The Common Good

Shoe-Throwing and President Bush's Legacy

George Bush and his legacy as president of the United States -- what do you think? Is it too early to tell since the war on terror will mark the legacy of his presidency?

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When Bush was sworn in eight years ago, who would have thought things would have turned out in this manner? Even folks in his own party have dismissed him, opposed his leadership and pleas, and he was widely ignored at his own party's convention. Now I know that 9/11 changed everything, but who would have thunk?

For those interested, I wrote two posts a year ago about George Bush: Best President and Worst President. He's done some good things, and I want to credit him -- as others have -- for his substantive work and commitment to issues of global poverty (particularly in Africa), but his legacy is going to be marked by the failed war in Iraq.

Yesterday, I was disheartened to read the news and see the video of an Iraqi journalist, Muntadhar al-Zaidi, who hurled his shoes at President Bush at a news conference in Baghdad. Honestly, despite my not-so-positive reviews of President Bush's presidency, he's still the leader of my country, and I just don't enjoy the sight of someone hurling shoes at their president. Despite Bush's impressive reflexes, I hope he and President-elect Barack Obama will not ignore the significant meaning behind the incident and why, overnight, thousands are cheering Muntadhar as a hero. According to CNN,

Muntadhar al-Zaidi's feelings were influenced by watching the agony suffered by everyday Iraqis. Most of the reporter's stories focused on Iraqi widows, orphans, and children, said the brother.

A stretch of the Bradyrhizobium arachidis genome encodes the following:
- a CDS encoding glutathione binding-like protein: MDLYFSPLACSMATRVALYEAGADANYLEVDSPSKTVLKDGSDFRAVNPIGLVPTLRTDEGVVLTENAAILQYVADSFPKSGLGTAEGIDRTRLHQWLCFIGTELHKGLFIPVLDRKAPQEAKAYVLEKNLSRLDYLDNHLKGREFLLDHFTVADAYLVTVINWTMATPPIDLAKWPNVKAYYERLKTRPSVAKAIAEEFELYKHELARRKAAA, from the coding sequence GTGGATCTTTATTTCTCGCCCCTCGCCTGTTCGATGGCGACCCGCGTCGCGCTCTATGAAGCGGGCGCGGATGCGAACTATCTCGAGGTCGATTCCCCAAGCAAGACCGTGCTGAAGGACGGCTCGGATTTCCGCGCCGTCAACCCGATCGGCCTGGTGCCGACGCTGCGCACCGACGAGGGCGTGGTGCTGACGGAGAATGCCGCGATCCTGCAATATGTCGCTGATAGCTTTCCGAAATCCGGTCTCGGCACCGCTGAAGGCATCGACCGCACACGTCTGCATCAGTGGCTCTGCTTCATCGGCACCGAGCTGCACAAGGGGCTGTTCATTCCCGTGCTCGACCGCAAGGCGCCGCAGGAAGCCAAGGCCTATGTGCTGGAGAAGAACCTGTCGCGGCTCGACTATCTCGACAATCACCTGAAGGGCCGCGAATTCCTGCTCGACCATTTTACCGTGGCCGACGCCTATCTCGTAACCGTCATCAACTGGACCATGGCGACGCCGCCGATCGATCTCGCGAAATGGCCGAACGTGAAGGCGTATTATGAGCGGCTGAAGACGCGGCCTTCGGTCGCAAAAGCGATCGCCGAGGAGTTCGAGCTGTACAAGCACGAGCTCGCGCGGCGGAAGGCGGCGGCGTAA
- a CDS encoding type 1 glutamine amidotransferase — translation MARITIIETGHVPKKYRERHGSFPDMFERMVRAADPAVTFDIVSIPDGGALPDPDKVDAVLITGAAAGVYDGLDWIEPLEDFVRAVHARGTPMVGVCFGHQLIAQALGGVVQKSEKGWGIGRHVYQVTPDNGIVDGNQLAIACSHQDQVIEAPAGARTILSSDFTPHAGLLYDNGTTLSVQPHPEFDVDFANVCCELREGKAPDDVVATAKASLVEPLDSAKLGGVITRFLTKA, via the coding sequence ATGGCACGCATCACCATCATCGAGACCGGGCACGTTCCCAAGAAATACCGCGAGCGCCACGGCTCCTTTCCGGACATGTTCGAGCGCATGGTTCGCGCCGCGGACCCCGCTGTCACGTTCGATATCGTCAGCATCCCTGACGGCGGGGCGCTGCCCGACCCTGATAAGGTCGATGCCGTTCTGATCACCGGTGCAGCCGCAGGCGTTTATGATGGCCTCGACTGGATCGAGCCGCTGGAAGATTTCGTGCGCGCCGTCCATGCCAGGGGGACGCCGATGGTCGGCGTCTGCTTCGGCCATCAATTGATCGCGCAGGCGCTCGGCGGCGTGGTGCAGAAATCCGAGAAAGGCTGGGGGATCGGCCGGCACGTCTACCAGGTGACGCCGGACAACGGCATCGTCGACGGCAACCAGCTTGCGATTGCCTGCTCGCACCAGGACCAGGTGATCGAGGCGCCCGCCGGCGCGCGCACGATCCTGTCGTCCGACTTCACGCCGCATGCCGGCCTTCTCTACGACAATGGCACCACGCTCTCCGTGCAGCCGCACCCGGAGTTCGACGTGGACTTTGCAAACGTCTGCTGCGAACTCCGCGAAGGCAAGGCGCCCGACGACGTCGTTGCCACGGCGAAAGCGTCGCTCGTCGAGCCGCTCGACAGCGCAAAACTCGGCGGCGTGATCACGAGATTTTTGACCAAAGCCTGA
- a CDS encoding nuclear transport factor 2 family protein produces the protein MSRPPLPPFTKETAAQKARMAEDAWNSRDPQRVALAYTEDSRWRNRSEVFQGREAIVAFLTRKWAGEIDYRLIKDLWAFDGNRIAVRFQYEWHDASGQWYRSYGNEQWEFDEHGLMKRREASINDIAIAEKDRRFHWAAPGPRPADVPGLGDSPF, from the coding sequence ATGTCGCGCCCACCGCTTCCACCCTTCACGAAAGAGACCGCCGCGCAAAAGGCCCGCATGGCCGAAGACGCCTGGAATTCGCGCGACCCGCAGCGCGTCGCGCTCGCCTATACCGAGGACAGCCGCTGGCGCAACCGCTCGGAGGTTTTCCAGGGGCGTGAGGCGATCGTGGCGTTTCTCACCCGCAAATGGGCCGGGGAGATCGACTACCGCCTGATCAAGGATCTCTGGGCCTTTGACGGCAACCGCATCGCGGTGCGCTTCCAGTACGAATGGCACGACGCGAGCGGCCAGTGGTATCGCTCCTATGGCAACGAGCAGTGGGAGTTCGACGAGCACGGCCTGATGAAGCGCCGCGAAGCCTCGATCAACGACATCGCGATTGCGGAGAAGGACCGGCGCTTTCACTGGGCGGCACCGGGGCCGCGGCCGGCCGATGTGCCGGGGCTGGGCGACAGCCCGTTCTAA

Sometimes the 29-year-old journalist would cry. Moved by the tales he reported of poor families, he sometimes asked his colleagues to give money to them. On most nights, he returned to his home in central Baghdad after reporting from Sadr City, one of the country's most violent slums and the epicenter of several of the war's pitched battles.

Muntadhar al-Zaidi's reporting for Egypt-based independent television Al-Baghdadia was "against the occupation," his brother said. The journalist would occasionally sign off his stories "from occupied Baghdad."

The work of building trust in the larger world will be more difficult than any rebuilding project in Iraq.

from BBC News

But here's another perspective to convey that change is taking place. Let's be honest here: Those shoes never would have had the freedom to be thrown under Saddam Hussein's regime.

Eugene ChoEugene Cho, a second-generation Korean-American, is the founder and lead pastor of Quest Church in Seattle and the executive director of Q Cafe, an innovative nonprofit neighborhood café and music venue. He and his wife are also launching a grassroots humanitarian organization to fight global poverty. You can stalk him at his blog,

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